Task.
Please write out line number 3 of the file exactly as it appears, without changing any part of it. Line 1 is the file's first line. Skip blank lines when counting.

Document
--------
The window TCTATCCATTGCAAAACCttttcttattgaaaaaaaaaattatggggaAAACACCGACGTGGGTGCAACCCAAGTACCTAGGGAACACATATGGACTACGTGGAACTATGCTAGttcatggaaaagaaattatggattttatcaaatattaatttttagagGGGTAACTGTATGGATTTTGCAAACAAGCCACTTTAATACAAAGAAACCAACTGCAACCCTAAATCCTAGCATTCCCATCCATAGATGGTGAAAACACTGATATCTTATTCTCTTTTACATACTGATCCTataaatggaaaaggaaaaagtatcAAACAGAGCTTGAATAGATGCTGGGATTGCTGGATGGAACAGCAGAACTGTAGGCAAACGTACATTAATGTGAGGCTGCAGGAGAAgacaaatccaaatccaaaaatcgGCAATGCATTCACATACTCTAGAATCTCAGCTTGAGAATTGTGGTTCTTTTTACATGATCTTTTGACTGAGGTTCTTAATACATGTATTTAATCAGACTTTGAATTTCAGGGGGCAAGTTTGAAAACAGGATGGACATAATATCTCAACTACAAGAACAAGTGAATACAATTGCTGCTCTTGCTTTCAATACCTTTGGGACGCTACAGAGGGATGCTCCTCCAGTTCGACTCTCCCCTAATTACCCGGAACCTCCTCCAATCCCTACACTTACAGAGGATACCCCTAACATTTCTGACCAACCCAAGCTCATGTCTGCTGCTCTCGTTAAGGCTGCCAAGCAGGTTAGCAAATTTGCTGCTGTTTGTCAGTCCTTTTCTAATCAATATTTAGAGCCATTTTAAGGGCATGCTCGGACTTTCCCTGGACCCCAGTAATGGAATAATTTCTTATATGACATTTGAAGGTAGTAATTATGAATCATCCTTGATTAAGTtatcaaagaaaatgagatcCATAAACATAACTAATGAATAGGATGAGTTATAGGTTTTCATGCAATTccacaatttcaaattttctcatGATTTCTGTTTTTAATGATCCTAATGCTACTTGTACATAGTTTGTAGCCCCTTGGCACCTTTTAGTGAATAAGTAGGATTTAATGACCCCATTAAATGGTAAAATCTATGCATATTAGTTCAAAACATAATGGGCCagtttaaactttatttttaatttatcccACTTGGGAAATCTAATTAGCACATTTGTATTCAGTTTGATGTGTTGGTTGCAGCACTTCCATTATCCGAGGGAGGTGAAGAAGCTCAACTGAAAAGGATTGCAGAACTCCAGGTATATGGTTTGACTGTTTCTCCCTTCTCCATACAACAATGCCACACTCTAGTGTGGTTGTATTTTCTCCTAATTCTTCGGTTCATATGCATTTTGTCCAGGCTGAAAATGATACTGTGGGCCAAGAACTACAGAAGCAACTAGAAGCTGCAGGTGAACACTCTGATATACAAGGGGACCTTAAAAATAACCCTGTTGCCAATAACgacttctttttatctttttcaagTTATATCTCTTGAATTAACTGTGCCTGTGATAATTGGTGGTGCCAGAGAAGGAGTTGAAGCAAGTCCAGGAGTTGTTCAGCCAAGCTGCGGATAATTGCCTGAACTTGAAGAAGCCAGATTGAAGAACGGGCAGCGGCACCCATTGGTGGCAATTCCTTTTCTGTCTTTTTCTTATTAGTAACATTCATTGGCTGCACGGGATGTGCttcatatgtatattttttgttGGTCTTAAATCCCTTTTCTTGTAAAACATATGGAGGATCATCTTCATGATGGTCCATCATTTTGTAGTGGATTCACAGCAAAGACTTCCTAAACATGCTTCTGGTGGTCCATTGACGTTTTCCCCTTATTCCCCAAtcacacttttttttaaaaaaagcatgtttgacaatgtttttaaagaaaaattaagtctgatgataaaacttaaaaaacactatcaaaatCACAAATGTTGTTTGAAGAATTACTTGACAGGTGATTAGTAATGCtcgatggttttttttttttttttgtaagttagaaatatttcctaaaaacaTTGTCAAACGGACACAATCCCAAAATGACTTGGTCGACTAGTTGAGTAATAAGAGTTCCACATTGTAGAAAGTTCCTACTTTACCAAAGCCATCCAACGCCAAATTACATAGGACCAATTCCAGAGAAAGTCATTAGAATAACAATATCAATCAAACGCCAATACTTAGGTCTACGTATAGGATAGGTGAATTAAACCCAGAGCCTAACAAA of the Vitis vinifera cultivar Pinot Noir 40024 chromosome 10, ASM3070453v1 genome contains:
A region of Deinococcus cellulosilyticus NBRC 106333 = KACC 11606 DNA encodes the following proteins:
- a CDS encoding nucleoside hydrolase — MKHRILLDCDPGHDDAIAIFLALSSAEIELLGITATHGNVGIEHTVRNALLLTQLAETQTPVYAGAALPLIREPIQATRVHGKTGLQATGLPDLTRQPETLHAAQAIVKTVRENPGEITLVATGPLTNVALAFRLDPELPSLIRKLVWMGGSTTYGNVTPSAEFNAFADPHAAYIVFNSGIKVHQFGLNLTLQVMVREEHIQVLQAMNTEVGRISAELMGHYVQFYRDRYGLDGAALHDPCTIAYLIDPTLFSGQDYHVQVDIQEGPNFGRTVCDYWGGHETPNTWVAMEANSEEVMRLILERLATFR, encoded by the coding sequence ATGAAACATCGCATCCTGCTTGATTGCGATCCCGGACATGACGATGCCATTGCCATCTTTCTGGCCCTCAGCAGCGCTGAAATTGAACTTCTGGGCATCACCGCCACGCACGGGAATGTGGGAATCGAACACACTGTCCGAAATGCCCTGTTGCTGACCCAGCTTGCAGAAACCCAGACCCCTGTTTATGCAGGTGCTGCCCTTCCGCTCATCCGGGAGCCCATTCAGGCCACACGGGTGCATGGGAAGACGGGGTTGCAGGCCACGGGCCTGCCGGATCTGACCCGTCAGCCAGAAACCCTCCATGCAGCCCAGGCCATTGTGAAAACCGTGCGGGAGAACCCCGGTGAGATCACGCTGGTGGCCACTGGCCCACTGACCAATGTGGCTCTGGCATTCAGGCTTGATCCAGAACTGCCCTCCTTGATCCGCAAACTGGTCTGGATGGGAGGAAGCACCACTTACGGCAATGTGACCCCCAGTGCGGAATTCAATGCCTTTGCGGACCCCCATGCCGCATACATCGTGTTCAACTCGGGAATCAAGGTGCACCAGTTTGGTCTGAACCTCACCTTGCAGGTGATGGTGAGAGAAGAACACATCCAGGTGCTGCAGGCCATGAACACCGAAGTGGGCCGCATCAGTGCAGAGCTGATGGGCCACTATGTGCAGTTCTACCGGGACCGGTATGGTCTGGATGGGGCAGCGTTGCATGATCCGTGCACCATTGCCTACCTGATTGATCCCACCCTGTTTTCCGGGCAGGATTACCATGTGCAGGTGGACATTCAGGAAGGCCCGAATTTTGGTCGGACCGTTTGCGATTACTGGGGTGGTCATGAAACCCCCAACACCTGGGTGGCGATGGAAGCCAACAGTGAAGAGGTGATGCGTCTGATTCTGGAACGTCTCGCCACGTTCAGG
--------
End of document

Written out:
- a CDS encoding nucleoside hydrolase — MKHRILLDCDPGHDDAIAIFLALSSAEIELLGITATHGNVGIEHTVRNALLLTQLAETQTPVYAGAALPLIREPIQATRVHGKTGLQATGLPDLTRQPETLHAAQAIVKTVRENPGEITLVATGPLTNVALAFRLDPELPSLIRKLVWMGGSTTYGNVTPSAEFNAFADPHAAYIVFNSGIKVHQFGLNLTLQVMVREEHIQVLQAMNTEVGRISAELMGHYVQFYRDRYGLDGAALHDPCTIAYLIDPTLFSGQDYHVQVDIQEGPNFGRTVCDYWGGHETPNTWVAMEANSEEVMRLILERLATFR, encoded by the coding sequence ATGAAACATCGCATCCTGCTTGATTGCGATCCCGGACATGACGATGCCATTGCCATCTTTCTGGCCCTCAGCAGCGCTGAAATTGAACTTCTGGGCATCACCGCCACGCACGGGAATGTGGGAATCGAACACACTGTCCGAAATGCCCTGTTGCTGACCCAGCTTGCAGAAACCCAGACCCCTGTTTATGCAGGTGCTGCCCTTCCGCTCATCCGGGAGCCCATTCAGGCCACACGGGTGCATGGGAAGACGGGGTTGCAGGCCACGGGCCTGCCGGATCTGACCCGTCAGCCAGAAACCCTCCATGCAGCCCAGGCCATTGTGAAAACCGTGCGGGAGAACCCCGGTGAGATCACGCTGGTGGCCACTGGCCCACTGACCAATGTGGCTCTGGCATTCAGGCTTGATCCAGAACTGCCCTCCTTGATCCGCAAACTGGTCTGGATGGGAGGAAGCACCACTTACGGCAATGTGACCCCCAGTGCGGAATTCAATGCCTTTGCGGACCCCCATGCCGCATACATCGTGTTCAACTCGGGAATCAAGGTGCACCAGTTTGGTCTGAACCTCACCTTGCAGGTGATGGTGAGAGAAGAACACATCCAGGTGCTGCAGGCCATGAACACCGAAGTGGGCCGCATCAGTGCAGAGCTGATGGGCCACTATGTGCAGTTCTACCGGGACCGGTATGGTCTGGATGGGGCAGCGTTGCATGATCCGTGCACCATTGCCTACCTGATTGATCCCACCCTGTTTTCCGGGCAGGATTACCATGTGCAGGTGGACATTCAGGAAGGCCCGAATTTTGGTCGGACCGTTTGCGATTACTGGGGTGGTCATGAAACCCCCAACACCTGGGTGGCGATGGAAGCCAACAGTGAAGAGGTGATGCGTCTGATTCTGGAACGTCTCGCCACGTTCAGG